After a decade of war and with the economy shaky, the services are seeking to remold themselves into a leaner, less-expensive force made up of soldiers capable of special-operations missions involving cyberspace and intelligence. How better to attract those elite fighters than with a film about an elite force? Hence Act of Valor which is opening Friday. It actually originated with the Navy in 2006.

As the Navy reached out to the media community, the Bandito Brothers entered the mix. In August 2007, the Navy Recruiting Command engaged Bandito Brothers to produce a recruiting film for the Special Warfare Combatant-craft Crewmen (SWCC) community. The SWCCs, while not Navy SEALs, work closely with SEALs in combat missions, providing their surface mobility support. For Navy SEALs, the SWCCs are their closest brothers-in-arms. The Bandito Brothers-produced video was an important element in enhancing SWCC recruiting and overcoming a longstanding SWCC manning shortfall.

With the successful SWCC project behind them, the Navy and the Naval Special Warfare community decided an optimal way to enhance SEAL recruiting was to create a new SEAL production to tell the SEAL story and invited media companies to submit proposals to create this product. The production was designed to inspire young men, primarily in the 19-24 year-old age group, to consider service in Naval Special Warfare and to demonstrate to taxpayers the capabilities of Naval Special Warfare.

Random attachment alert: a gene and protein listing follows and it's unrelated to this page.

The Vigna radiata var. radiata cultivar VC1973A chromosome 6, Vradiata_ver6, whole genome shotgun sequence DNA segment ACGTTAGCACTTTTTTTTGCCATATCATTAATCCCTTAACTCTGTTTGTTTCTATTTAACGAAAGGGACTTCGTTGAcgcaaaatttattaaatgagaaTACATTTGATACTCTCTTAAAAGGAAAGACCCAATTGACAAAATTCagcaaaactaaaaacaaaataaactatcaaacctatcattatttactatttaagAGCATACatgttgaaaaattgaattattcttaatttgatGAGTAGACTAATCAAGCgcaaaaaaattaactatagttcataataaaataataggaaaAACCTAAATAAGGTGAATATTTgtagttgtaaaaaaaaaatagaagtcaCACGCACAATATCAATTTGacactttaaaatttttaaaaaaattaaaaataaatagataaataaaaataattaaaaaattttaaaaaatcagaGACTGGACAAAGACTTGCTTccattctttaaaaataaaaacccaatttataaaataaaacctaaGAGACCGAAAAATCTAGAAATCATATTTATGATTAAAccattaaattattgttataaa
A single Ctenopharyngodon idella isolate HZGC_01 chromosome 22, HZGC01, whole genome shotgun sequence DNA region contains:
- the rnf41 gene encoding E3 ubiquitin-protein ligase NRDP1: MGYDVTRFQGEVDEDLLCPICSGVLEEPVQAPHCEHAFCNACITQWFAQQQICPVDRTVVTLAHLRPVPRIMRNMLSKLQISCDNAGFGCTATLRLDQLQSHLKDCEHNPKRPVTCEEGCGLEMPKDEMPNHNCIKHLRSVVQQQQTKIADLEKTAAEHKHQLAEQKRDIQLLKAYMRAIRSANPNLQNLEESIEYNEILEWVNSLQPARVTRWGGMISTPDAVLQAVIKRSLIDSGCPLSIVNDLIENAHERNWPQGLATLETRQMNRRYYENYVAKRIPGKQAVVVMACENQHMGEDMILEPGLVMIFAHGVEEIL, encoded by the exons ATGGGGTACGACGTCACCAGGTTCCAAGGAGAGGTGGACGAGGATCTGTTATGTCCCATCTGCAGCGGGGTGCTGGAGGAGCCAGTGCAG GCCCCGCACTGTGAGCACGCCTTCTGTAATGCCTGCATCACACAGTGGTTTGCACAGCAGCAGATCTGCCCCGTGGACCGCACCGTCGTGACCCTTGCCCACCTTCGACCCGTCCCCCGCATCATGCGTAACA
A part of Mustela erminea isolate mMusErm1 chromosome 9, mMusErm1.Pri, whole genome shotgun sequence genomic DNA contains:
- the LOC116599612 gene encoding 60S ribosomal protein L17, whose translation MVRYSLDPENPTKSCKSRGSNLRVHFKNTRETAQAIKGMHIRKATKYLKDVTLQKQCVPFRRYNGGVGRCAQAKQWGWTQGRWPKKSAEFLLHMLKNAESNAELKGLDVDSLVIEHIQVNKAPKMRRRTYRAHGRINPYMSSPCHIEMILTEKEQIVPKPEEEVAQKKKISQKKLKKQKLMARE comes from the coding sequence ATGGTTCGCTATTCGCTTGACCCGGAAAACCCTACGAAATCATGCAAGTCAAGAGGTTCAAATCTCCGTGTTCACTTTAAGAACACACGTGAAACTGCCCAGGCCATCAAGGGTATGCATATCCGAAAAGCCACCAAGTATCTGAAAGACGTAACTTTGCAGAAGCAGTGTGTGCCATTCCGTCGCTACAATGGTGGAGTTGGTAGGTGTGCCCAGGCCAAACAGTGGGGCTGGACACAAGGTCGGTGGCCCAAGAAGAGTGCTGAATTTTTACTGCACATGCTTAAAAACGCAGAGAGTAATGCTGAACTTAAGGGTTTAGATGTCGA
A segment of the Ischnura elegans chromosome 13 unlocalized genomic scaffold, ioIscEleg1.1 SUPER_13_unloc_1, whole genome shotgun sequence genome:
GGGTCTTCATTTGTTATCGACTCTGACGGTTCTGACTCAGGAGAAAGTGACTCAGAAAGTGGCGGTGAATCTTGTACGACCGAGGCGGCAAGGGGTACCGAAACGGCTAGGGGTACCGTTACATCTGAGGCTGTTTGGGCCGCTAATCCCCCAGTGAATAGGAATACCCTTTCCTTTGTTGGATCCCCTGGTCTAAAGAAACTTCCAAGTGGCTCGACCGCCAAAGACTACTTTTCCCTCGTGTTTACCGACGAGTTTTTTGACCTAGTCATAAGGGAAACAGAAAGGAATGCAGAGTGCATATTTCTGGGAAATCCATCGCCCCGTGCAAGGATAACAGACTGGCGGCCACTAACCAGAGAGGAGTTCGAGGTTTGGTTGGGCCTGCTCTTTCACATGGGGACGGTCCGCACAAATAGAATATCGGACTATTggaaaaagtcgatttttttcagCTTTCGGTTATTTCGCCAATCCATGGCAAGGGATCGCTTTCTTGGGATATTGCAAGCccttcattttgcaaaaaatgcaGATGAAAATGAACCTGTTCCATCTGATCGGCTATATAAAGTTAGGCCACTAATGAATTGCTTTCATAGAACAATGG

Several respected production companies expressed interest in the project and submitted proposals. As the Navy evaluated the merits of each production company, the Bandito Brothers’ outstanding sports cinematography and previous award-winning sports documentaries made their production company a consensus first to undertake this project. As Bandito Brothers’ director Mike “Mouse” McCoy explained it to the New York Times:

I think they were fans of our previous films, “Step into Liquid” and “Dust to Glory,” and by the fact that Scott [Bandito Brothers director Scott Waugh] and myself were former stuntmen.

The project was given the green light by the Navy in April 2009 and a production agreement was drafted to define roles and responsibilities between the Navy and Bandito Brothers. While the Navy and the Naval Special Warfare community would provide unprecedented access to SEAL training sites, there were constraints to the project.

It is important to note that no taxpayer money could be used in the production of this film, so Bandito Brothers’ film crews were simply granted access during already scheduled Navy training evolutions as the Navy did not get underway or airborne just to support the filming. As a result, the filming took several years due to the timing and coordination of SEAL training. As explained by Ward Carroll and Jim Barber of Military.com:

[Act of Valor] was shot outside the system. All of the money was raised independently and Relativity studios didn’t get involved after the May 2011 Osama bin Laden mission in Pakistan, which allowed the directors to focus on Navy input far more than they would have if they’d been working in a more traditional Hollywood setting.

“We really started to connect with the community and say they can have a hand in everything in the film,” said McCoy during an exclusive interview with Military.com. “All the operational planning was done by the teams on a day-to-day basis. We [wrote] dialog together. We really set course on making it truly authentic and legit and accurately representing the brotherhood.”